Posted by: J. Thomas Ross | December 21, 2017

Top Picks Thursday! For Writers and Readers 12-21-2017

The Author Chronicles, J. Thomas Ross, snowy sunrise, snow on trees

Welcome to Top Picks Thursday on this first day of winter! This December has been so cold and snowy that we feel like we’ve been in winter weeks already. Today is also Crossword Puzzle Day (a good mental activity for a cold, snowy day).

With all the hacking on the news this year, you’d think everybody would have created difficult passwords for their accounts, but Nate Hoffelder reveals that far too many people are still using “password” as a password. If you’re still using one of the common ones he lists, change it!

The holidays are upon us. Jamie Raintree suggests 5 ways to use the holiday season to benefit your writing career, and Debbie Young points out why every author should write a Christmas book, while Kathleen McCleary focuses on what to give yourself this year.

For any non-writers who have thought about writing, Sherry Howard asserts that everybody has a story in them.

The dream of many writers is to become a best-selling author. If that’s your dream, Tim Knox analyzes what it really means to be a best-selling author.

Writers are often advised to read all types of books in all genres, not just the one they prefer. Jason Guriel presents the case against reading everything.

The Guardian‘s Claire Armitstead believes that literary fiction is in crisis. What do you think?

This is the time of year to look back and remember. Literary Hub‘s Emily Temple pays tribute to literary figures we lost in 2017.


Kristen Lamb reflects on the writers’ journey: newbie to mastery, while Aimie K. Runyan promotes self-care for the newly launched author.

What makes writing good? Christopher Lentz asserts that great writing is like a great strip tease, and Anne R. Allen delves into “secret writing rules” and why to ignore them, while Jami Gold asks: is your writing episodic — or epic?

Mark Fearing sets out how to create a graphic novel, and Jerry Jenkins lists steps 1 – 10 in his 20-step plan to writing a book.

Michael Bazzett speculates about how fetishizing “craft” can get in the way of a good poem.

Two bloggers have pointers on improving your characters: Janice Hardy shares 8 tips for creating characters, and Melissa Donovan lists five things your characters need.

Jami Gold explores transition techniques, and Kathryn Craft advocates bringing your dialogue to life.

Janice Hardy shares 4 tips on writing action scenes and explains when to add a scene break, while Jami Gold discusses how to create scene endings that hook readers.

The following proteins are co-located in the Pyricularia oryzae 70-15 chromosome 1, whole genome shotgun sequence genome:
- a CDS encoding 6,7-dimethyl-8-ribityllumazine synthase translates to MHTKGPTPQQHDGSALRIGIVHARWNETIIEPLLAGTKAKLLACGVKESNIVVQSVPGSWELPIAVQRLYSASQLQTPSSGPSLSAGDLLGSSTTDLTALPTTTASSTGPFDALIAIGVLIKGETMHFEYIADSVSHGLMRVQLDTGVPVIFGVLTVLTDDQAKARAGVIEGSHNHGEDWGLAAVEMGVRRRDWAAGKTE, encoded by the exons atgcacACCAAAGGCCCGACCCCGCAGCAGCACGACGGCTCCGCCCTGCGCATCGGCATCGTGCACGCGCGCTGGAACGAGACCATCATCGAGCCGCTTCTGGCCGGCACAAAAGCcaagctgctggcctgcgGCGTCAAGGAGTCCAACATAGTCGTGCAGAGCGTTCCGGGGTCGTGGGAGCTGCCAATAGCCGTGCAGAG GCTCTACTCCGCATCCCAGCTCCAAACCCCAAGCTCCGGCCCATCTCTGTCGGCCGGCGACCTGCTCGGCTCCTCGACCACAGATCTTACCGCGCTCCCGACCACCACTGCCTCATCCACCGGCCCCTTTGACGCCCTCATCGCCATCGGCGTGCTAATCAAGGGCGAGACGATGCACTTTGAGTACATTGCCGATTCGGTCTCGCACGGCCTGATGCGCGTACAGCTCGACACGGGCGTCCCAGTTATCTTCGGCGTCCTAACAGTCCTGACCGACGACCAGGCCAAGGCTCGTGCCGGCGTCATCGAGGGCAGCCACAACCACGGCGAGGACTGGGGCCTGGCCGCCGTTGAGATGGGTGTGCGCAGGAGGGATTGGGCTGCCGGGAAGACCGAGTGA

For writers working on creating a believable setting, E. L. Skip Knox explores history for fantasy writers: wagons, carts, and trucks.

If you’re seeking help in polishing your manuscript, Angela Ackerman explains different kinds of editing (with examples).


Jane Friedman reports on 5 publishing headlines in 2017 that raised issues for authors, and John Doppler lists 10 myths and misunderstandings about Amazon.

For writers looking for agents, Jennie Nash explores creating the perfect elevator pitch, and Victoria Strauss questions whether author-agent handshake agreements are a good idea.

Literary Hub considers 20 questions (and answers) for the debut author, and Jane Friedman shares a book launch plan for first-time authors without an online presence.

Amy Collins lays out what you should be doing to promote your book (like writing another one), and Sara Wigal sets out the author’s role in a successful book publicity campaign. Marcy Kennedy explains understanding pay-per advertising.

When you publish a book, readers will ask you to sign copies. Is there a protocol for this? Judith Briles provides essential tips on how to autograph books.

Jane Friedman explains how to start blogging: a definitive guide for authors, and Kristen L. Jackson shares her experience in blogging a path to enlightenment, while Sandra Beckwith helps you set your goals for success in 2018.

Rachel Thompson posts social media clean-up: part 2.


Looking for an unusual gift? Devan Coggin of Entertainment Weekly reports on a Lord of the Rings, limited edition, specialty wine collection.

Noah Berlatsky answers the question: is Star Wars’ “The Last Jedi” science fiction?

Literary Hub‘s Helen Smith talks about the editor who pulled Joseph Conrad from the slush pile.

Emily Temple analyzes the opening paragraph she considers the best of all time — from Shirley Jackson’s We Have Always Lived in the Castle.

Ernest Hilbert provides a colorful history of judging books by their covers.

Cara Giaimo reveals how archivists deal with redactions, codes, and scribbles.

That’s all for this week’s Top Picks Thursday. Join us next week for a recap of the most popular links we shared in 2017. See you then!

The Author Chronicles, J. Thomas Ross, snow on trees, snowy dawn


  1. Thanks for recommending Jamie Raintree’s post! And for all your other recommendations for those of us who are too busy this holiday season to find these prizes!
    -Fae Rowen


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